Having studied the script, I arrived at the rewrite session for the According To Jim pilot, armed with my usual flurry of suggestions – “fixes” meant to streamline and clarify the story, but also proposed dialogue I thought would help nail down the characters, while simultaneously drawing laughs.
The rewrite room offered a wide range of volunteers. (All of us were unpaid.) There were young writers, looking for a break. There were friends of the show running duo, boasting comedy backgrounds, though little sitcom-writing experience. And there were veteran writers – like me – hoping to stay in the game just a little bit longer.
Some members of the older contingent looked, and acted, desperate – their “pitches” seemed forced, and they laughed at their own jokes, often alone. I didn’t feel desperate. I was simply there to work. But I did sense, even at my advanced age, an energizing excitement.
The work went slowly. Around midnight, with the job barely half done, the show runners dismissed the room, saying they’d finish the rewrite themselves. Before I left, I handed them my script, containing suggestions for improving the scenes we had not gotten to.
A few weeks later, ABC picked up According To Jim for its fall schedule. I was not invited to consult on the show.
However, for its second season, I was. I don’t know exactly how that happened, though I have a feeling my agent twisted some arms. The show runners were his clients as well, and I’m thinking he kept badgering them until they took me on, which they finally did, most likely, just to make him stop.
After months on the sidelines, I was once again employed. There would be no car to drive me to and from the studio, as there’d been in the past. My fee was half of what I was used to being paid. I had to share an office with “Rewrite Man” who came in on a different day. Still, I was delighted to be there.
The job was not entirely without its perks. We got free flu shots.
The According To Jim rewrite process was different from any I had previously experienced. After deciding how we would proceed, the writing staff would be broken into two groups, each group rewriting one act of the two-act script. Later we would re-convene, to smooth out the discrepancies that inevitably arose.
According To Jim’s show runners had an extensive background in improvisational comedy. Others on the writing staff did too. Their improv training made them fearless “pitchers.”
Having faced an audience “unarmed”, meaning with no prepared material, they felt no inhibition pitching jokes to a room full of writers.
The difference was that many improv-inspired jokes, though dazzling in the moment, on deeper scrutiny, melt away like snowmen in the sun. My training required the jokes to be sturdier.
Despite our differences in approach, during my first season there, at least, I felt valued for my contribution. A writer’s assistant once confided to me that, the next day, when my suggestions were on display at the run-through, he and the other writer’s assistants would play a game called, “Was Earl right?” I was told I regularly scored an impressive number of “Yeses.”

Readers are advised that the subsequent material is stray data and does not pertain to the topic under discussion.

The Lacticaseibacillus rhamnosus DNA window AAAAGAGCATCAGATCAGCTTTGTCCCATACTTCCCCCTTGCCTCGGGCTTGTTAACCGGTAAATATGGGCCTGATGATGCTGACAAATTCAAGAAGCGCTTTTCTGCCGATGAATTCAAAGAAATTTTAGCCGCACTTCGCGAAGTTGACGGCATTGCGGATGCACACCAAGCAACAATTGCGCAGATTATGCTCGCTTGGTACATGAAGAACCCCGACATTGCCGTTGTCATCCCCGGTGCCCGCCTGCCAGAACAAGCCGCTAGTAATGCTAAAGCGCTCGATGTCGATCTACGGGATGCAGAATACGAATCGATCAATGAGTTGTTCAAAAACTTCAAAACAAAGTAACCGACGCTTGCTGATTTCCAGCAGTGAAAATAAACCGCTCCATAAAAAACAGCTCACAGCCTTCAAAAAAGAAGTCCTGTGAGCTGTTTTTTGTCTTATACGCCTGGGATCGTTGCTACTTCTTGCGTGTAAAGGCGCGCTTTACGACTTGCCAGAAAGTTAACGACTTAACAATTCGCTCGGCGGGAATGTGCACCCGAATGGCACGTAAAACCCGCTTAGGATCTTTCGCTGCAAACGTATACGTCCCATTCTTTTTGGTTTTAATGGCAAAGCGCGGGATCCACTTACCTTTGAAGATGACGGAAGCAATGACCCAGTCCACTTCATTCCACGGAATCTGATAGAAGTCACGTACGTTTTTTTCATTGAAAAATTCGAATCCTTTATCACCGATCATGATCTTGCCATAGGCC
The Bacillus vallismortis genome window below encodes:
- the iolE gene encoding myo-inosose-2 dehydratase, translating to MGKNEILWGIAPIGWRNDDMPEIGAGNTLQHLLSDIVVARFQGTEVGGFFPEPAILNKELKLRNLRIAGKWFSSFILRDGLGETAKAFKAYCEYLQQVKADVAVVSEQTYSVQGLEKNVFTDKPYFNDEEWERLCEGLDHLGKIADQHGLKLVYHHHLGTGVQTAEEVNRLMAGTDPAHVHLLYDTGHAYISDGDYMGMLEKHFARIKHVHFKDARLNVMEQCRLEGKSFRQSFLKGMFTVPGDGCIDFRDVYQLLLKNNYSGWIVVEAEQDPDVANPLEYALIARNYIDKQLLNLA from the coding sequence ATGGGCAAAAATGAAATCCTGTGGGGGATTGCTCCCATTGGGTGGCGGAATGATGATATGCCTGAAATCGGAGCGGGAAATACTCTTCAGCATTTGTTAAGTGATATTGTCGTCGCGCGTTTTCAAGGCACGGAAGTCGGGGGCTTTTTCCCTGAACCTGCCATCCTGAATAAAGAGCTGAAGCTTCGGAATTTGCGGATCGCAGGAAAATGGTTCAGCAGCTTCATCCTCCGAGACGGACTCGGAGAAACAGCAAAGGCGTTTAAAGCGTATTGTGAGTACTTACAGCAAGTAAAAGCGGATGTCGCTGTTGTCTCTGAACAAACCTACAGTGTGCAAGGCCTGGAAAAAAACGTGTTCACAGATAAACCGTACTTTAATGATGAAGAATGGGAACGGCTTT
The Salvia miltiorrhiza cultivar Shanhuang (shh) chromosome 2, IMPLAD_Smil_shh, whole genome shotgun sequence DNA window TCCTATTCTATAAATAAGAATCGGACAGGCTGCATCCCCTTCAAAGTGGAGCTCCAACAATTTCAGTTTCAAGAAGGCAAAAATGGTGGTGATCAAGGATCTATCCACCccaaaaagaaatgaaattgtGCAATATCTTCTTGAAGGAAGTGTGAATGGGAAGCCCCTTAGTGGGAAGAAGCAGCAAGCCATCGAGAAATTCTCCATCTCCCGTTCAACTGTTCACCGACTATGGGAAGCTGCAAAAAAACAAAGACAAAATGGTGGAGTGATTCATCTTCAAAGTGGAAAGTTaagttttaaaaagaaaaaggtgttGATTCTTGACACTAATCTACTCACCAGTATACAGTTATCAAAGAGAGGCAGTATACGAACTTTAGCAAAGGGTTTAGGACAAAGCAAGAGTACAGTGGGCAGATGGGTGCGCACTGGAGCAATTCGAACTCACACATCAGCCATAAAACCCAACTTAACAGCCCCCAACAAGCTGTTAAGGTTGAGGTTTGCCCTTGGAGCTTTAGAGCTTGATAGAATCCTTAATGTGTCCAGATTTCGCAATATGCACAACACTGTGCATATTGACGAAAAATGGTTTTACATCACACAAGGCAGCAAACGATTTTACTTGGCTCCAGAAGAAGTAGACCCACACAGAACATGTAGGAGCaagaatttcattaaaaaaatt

Unfortunately, I was not always at my best. One week, to make up for a day I had missed, I worked on the show two days in a row. On the second day, which should have been a run-through day but wasn’t due to the star’s unavailability, a second rewrite was ordered, even though, without the benefit of a run-through, we had no way of determining what, if anything, we had rewritten the day before needed to be changed.
In a moment of frustration, I complained, “We’re not making this better. We’re just making it different.” Overhearing this, the “staff snitch”, whose name was Jeffrey, immediately raced to the show runners and ratted me out, and I was called in and (gently) reprimanded. This unfortunateness was entirely my fault. I had inappropriately run off at the mouth.
I chalk it up to exhaustion. I was used to working only one day a week.
After two seasons consulting on the show, I was not invited back. I had a feeling I wouldn’t be. As the season wore on, my suggestions had been meeting with diminishing enthusiasm. There was even mention of eyes rolling when I opened my mouth.
Walking out of the production office after completing that year’s final rewrite, riding down on the elevator, and heading for my assigned parking space, I instinctively knew it was over.
Not my job on According To Jim. My career writing for television.
My one disappointment concerning my According To Jim experience was not introducing myself to Brad Paisley, a wonderful country singer, who was dating and ultimately married an actress on the show, and often hung around our production offices. I admired Paisley’s work, especially “The Fishin’ Song.” I later learned that at the time, he was living two blocks from my house. If I’d opened my mouth, we could have hung out.
Oh, well. You always have regrets.
I’m sure memories of my work life will continue to float into my consciousness. But in terms of a “roadmap” summary – “I went there, and then I went there” – after thirty-one chapters, some of them multi-parters, the “Story of a Writer” saga has officially come to an end.